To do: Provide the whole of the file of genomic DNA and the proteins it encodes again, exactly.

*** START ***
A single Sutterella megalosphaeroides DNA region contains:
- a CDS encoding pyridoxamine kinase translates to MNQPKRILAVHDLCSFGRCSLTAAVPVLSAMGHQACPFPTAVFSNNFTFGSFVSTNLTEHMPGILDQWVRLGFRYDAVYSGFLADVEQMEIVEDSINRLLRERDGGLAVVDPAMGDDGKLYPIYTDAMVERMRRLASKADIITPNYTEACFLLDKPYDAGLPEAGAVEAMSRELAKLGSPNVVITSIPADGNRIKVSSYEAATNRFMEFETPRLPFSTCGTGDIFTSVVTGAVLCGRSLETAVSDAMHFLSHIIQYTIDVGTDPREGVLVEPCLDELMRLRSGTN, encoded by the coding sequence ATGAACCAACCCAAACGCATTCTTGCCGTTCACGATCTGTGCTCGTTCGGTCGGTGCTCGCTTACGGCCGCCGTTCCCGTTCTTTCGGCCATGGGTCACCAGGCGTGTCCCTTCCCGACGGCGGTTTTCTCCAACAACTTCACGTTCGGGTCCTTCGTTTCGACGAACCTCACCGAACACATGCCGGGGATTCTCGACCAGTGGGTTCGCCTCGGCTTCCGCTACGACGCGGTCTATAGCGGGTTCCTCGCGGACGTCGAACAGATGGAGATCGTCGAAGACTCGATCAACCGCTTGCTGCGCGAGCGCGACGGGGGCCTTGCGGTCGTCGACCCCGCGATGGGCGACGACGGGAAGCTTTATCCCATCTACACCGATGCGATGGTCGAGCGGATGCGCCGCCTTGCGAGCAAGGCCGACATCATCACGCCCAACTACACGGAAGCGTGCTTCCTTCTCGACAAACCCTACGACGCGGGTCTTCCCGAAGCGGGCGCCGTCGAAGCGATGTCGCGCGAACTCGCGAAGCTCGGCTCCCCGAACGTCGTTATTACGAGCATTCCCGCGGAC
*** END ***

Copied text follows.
A single Sutterella megalosphaeroides DNA region contains:
- a CDS encoding pyridoxamine kinase translates to MNQPKRILAVHDLCSFGRCSLTAAVPVLSAMGHQACPFPTAVFSNNFTFGSFVSTNLTEHMPGILDQWVRLGFRYDAVYSGFLADVEQMEIVEDSINRLLRERDGGLAVVDPAMGDDGKLYPIYTDAMVERMRRLASKADIITPNYTEACFLLDKPYDAGLPEAGAVEAMSRELAKLGSPNVVITSIPADGNRIKVSSYEAATNRFMEFETPRLPFSTCGTGDIFTSVVTGAVLCGRSLETAVSDAMHFLSHIIQYTIDVGTDPREGVLVEPCLDELMRLRSGTN, encoded by the coding sequence ATGAACCAACCCAAACGCATTCTTGCCGTTCACGATCTGTGCTCGTTCGGTCGGTGCTCGCTTACGGCCGCCGTTCCCGTTCTTTCGGCCATGGGTCACCAGGCGTGTCCCTTCCCGACGGCGGTTTTCTCCAACAACTTCACGTTCGGGTCCTTCGTTTCGACGAACCTCACCGAACACATGCCGGGGATTCTCGACCAGTGGGTTCGCCTCGGCTTCCGCTACGACGCGGTCTATAGCGGGTTCCTCGCGGACGTCGAACAGATGGAGATCGTCGAAGACTCGATCAACCGCTTGCTGCGCGAGCGCGACGGGGGCCTTGCGGTCGTCGACCCCGCGATGGGCGACGACGGGAAGCTTTATCCCATCTACACCGATGCGATGGTCGAGCGGATGCGCCGCCTTGCGAGCAAGGCCGACATCATCACGCCCAACTACACGGAAGCGTGCTTCCTTCTCGACAAACCCTACGACGCGGGTCTTCCCGAAGCGGGCGCCGTCGAAGCGATGTCGCGCGAACTCGCGAAGCTCGGCTCCCCGAACGTCGTTATTACGAGCATTCCCGCGGAC